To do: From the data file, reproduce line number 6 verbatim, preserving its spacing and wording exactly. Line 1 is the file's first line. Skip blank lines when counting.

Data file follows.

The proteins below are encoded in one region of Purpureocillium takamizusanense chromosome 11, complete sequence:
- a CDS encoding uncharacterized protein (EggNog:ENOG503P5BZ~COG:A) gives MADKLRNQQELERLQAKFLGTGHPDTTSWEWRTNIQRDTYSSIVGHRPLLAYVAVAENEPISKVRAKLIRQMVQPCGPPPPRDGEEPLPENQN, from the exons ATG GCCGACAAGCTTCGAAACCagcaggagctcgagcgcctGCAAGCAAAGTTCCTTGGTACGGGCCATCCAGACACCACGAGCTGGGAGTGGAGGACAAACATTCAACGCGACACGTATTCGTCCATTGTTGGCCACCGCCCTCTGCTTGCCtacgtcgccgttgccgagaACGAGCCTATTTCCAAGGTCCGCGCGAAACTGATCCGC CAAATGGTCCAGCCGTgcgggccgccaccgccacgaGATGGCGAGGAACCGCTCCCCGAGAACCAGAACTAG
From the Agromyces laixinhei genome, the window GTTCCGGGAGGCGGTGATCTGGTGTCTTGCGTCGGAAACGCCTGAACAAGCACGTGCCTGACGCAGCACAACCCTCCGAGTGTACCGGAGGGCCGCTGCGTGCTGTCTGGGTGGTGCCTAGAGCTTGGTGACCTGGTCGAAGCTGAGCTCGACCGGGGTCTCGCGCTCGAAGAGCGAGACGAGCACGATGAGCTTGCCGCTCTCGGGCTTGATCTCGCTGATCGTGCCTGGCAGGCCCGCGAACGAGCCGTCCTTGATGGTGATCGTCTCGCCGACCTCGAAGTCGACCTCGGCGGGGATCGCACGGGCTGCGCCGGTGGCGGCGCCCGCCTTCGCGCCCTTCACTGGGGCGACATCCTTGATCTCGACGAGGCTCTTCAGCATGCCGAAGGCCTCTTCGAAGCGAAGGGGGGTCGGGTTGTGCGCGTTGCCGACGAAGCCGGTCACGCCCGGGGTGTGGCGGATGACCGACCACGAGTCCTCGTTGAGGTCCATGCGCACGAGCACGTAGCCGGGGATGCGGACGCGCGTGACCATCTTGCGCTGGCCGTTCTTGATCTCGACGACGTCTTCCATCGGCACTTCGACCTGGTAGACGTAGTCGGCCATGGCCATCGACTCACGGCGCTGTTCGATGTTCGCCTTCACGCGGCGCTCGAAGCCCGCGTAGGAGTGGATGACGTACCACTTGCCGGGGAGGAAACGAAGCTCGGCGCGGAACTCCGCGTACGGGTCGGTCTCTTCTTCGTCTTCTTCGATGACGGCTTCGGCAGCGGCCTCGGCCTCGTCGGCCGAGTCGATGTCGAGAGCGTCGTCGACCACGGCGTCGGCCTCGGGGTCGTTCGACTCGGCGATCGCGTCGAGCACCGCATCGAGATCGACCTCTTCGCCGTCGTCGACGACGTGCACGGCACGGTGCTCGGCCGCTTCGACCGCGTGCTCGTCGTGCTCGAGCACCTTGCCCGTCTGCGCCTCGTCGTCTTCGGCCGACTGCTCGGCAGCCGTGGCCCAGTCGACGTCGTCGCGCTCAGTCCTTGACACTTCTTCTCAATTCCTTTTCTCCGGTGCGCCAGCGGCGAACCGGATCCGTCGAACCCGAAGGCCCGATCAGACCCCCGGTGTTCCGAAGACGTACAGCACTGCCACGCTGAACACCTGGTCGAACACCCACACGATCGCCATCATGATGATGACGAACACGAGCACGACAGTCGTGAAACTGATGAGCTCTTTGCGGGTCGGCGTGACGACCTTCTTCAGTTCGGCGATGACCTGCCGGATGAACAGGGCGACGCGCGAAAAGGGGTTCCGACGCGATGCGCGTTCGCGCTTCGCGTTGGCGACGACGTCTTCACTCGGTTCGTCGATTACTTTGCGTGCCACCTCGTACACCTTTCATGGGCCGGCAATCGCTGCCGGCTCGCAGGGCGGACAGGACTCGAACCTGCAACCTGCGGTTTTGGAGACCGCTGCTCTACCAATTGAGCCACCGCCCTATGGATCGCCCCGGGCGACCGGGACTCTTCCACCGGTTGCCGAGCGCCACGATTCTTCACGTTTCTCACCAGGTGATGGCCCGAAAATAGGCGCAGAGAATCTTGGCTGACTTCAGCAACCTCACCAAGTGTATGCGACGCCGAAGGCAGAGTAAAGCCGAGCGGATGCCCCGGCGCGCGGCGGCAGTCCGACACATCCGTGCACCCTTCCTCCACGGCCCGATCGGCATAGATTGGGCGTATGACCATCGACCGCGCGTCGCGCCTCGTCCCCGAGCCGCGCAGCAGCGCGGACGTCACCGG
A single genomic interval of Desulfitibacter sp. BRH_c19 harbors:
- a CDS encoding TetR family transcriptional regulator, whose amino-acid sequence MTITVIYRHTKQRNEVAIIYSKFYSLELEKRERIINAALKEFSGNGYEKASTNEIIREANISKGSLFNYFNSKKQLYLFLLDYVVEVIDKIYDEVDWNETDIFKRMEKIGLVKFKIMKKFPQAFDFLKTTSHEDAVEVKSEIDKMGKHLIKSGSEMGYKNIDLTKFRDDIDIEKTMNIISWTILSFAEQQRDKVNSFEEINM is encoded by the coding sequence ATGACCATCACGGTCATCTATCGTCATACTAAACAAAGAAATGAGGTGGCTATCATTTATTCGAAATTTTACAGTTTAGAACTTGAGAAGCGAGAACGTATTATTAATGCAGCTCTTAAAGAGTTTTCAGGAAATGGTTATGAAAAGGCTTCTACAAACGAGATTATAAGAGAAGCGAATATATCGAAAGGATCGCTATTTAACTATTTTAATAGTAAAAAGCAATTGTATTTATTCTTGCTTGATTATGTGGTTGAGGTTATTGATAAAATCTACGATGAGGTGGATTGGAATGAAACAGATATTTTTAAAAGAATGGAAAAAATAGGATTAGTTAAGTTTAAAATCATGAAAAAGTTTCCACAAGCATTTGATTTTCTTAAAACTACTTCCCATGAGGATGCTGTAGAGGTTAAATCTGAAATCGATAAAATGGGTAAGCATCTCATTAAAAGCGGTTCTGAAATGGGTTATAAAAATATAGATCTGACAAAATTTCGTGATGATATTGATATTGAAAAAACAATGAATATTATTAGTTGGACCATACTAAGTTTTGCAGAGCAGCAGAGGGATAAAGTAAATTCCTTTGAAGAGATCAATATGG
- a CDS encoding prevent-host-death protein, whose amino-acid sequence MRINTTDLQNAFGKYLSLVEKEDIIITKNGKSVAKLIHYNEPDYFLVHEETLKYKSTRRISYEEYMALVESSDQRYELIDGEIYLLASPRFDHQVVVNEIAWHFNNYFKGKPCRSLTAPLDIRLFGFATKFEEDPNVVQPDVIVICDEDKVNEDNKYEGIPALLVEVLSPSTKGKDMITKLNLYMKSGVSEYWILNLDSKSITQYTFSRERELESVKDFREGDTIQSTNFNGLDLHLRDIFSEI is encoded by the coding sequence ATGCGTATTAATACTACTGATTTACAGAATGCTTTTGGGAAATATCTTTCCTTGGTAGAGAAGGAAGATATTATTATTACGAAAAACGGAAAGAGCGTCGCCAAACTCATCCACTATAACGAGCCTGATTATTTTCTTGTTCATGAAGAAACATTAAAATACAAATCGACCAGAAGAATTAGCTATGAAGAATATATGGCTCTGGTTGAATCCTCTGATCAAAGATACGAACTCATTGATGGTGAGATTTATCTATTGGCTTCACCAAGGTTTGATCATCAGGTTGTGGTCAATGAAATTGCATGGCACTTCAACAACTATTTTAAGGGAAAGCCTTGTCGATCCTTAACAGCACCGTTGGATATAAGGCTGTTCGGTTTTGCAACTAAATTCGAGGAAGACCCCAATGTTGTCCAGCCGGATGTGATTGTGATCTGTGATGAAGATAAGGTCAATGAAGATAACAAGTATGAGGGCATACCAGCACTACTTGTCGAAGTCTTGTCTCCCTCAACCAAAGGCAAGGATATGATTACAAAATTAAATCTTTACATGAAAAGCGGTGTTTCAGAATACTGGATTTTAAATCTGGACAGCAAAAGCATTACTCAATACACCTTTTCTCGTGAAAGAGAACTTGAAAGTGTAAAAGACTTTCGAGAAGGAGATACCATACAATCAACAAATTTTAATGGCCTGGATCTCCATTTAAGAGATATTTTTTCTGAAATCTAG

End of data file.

- a CDS encoding prevent-host-death protein, whose amino-acid sequence MRINTTDLQNAFGKYLSLVEKEDIIITKNGKSVAKLIHYNEPDYFLVHEETLKYKSTRRISYEEYMALVESSDQRYELIDGEIYLLASPRFDHQVVVNEIAWHFNNYFKGKPCRSLTAPLDIRLFGFATKFEEDPNVVQPDVIVICDEDKVNEDNKYEGIPALLVEVLSPSTKGKDMITKLNLYMKSGVSEYWILNLDSKSITQYTFSRERELESVKDFREGDTIQSTNFNGLDLHLRDIFSEI is encoded by the coding sequence ATGCGTATTAATACTACTGATTTACAGAATGCTTTTGGGAAATATCTTTCCTTGGTAGAGAAGGAAGATATTATTATTACGAAAAACGGAAAGAGCGTCGCCAAACTCATCCACTATAACGAGCCTGATTATTTTCTTGTTCATGAAGAAACATTAAAATACAAATCGACCAGAAGAATTAGCTATGAAGAATATATGGCTCTGGTTGAATCCTCTGATCAAAGATACGAACTCATTGATGGTGAGATTTATCTATTGGCTTCACCAAGGTTTGATCATCAGGTTGTGGTCAATGAAATTGCATGGCACTTCAACAACTATTTTAAGGGAAAGCCTTGTCGATCCTTAACAGCACCGTTGGATATAAGGCTGTTCGGTTTTGCAACTAAATTCGAGGAAGACCCCAATGTTGTCCAGCCGGATGTGATTGTGATCTGTGATGAAGATAAGGTCAATGAAGATAACAAGTATGAGGGCATACCAGCACTACTTGTCGAAGTCTTGTCTCCCTCAACCAAAGGCAAGGATATGATTACAAAATTAAATCTTTACATGAAAAGCGGTGTTTCAGAATACTGGATTTTAAATCTGGACAGCAAAAGCATTACTCAATACACCTTTTCTCGTGAAAGAGAACTTGAAAGTGTAAAAGACTTTCGAGAAGGAGATACCATACAATCAACAAATTTTAATGGCCTGGATCTCCATTTAAGAGATATTTTTTCTGAAATCTAG